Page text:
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Way of the Scout part 3: The Fiana, Ancient Scouts and Protectors of Ireland


Did the ancient Irish have scouts that watched over their people? Did they have their own version of "forest ninjas"? And, where did the legends of rangers (like Aragorn from Lord of the Rings) come from? Are they based on something real?


If you're like me at all then you find the above very fascinating questions, and I'll be honest, I was delighted and quite surprised when I discovered the stories of Fionn MacCool and the Fiana.


Fionn (pronounced "fin") is a legendary figure in Irish folklore and stories, and he serves as a sort of Irish Robin Hood. The stories of his early childhood revolve around being taking away from the intrigues of the royal court and raised in a very wild, remote setting by two powerful women mentors. (There's a long and honored tradition of powerful female mentors for Irish male heroes and vice versa). Fionn was actively being hunted by his grandfather who was a dark wizard or druid akin to something like Voldemort. A dark prophecy surrounded Fionn's birth and with the prediction that Fionn would eventually overthrow the old wizard. So, his grandfather actively sought to get rid of Fionn, while his female protectors absconded away to save him and protect him.


Fionn grew up learning the ways of the forest from these two female teachers. They taught him all about the ways of hunting, trees, medicinal and edible plants, how to get close to and become friends with wild animals, how to avoid being seen, how to live off the land and more. How the two older women knew these things is a bit of a mystery, though there are tantalizing hints left to us...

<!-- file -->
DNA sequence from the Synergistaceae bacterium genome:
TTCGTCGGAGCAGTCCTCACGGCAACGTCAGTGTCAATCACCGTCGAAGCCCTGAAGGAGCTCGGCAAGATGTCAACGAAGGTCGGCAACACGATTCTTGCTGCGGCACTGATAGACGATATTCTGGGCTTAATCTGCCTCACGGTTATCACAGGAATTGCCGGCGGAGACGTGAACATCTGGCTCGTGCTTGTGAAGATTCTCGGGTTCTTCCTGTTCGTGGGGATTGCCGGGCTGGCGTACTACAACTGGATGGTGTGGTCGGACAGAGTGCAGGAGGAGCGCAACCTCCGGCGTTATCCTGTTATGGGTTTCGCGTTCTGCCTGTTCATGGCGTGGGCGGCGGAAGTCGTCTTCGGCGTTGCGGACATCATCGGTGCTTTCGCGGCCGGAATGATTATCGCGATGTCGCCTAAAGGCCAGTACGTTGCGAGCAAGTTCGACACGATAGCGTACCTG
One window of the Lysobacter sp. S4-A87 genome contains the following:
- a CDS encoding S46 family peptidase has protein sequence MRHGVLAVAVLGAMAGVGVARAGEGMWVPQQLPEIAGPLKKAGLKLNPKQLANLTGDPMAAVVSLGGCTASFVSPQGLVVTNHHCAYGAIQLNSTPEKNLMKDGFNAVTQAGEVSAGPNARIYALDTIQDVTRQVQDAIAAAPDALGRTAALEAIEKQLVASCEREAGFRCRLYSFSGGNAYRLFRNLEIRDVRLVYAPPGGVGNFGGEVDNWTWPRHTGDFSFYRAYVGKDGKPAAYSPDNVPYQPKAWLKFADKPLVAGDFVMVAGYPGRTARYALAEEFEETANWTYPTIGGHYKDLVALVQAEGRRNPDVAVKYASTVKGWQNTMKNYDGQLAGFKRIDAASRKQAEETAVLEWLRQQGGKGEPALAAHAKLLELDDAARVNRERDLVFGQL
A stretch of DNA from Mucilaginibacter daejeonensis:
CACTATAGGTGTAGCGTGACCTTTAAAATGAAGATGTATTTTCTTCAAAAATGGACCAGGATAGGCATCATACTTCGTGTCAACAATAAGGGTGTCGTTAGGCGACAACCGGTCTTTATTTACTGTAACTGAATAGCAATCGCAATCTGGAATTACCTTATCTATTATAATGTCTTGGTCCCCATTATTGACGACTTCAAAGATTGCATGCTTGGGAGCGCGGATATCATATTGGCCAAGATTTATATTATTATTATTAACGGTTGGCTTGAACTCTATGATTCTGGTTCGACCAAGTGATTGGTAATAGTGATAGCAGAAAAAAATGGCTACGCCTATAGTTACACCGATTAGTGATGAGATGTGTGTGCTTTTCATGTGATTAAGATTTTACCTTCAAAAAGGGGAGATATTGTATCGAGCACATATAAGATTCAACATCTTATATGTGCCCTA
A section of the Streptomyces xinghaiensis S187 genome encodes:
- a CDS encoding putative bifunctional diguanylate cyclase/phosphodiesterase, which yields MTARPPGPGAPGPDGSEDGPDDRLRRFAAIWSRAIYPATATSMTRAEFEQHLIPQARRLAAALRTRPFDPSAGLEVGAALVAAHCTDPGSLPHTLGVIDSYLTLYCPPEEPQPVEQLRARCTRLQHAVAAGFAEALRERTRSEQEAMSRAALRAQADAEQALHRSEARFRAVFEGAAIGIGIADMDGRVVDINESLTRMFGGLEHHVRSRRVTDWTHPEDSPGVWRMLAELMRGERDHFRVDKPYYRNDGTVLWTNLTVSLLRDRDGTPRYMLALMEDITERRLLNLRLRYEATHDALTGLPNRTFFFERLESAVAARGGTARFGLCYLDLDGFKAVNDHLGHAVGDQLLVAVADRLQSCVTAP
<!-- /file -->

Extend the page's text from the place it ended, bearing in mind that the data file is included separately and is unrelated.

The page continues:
Eventually, Fionn grows up and becomes the leader of the Fiana-a band of roaming hunter-warriors whose job is to protect the Irish from outside invasion. The Fiana were required to live off the land and protect the people of Ireland from May 1st (Beltane) to October 31st (Samhain) every year. Then, the people of Ireland were required to host and take care of the warriors during the dark half of the year (Samhain to Beltane). The Fiana would actively travel widely throughout the land of Ireland and specifically watch for Viking raiders along the coast. They had to travel quickly from place to place and live light and simply.


To join the Fiana, you had to be proficient at survival skills, have intimate knowledge of the land, and be able to run rapidly through the woods at full speed and travel without stopping, moving over both high and low obstacles. You also had to be able to defend yourself against multiple opponents with a simple wooden stick and be able to blend in and disappear into the woods at will.


But, the Fiana were not just required to be proficient in these physical skills, they were also required to be able to tell stories, share lore, and even recite poetry. Apparently, being well-rounded was a key part to being a Fiana.


Oh, and just for the record, women were allowed to join the Fiana too. In fact, in at least one story, Fionn's grand-daughter joined the Fiana late in his life.


It seems without a doubt with their deep knowledge of place, survival skills, ability to disappear into the forest, and other embodied qualities that the Fiana were the ancient scouts, forest ninjas, and rangers of Ireland.


Interestingly enough, it was said that Fionn MacCool had gained an almost supernatural ability to know what his enemies were doing and where they were. It was almost like he was tapped into some deeper level of awareness that allowed him to excel in his role as scout and protector.


In my upcoming Scoutcraft book and Kickstarter project, I look forward to sharing more about Fionn, the Fiana, the source of Fionn's secret knowledge and awareness, and even how his two women mentors knew what they did and why they shared it in the way they did...


Stay tuned for more details!


And, just curious what do you think about the stories of Fionn and the Fiana?


What's most inspiring to you?


What jumps out to you?


Let me know in the comments below!


Until next time,

Nate

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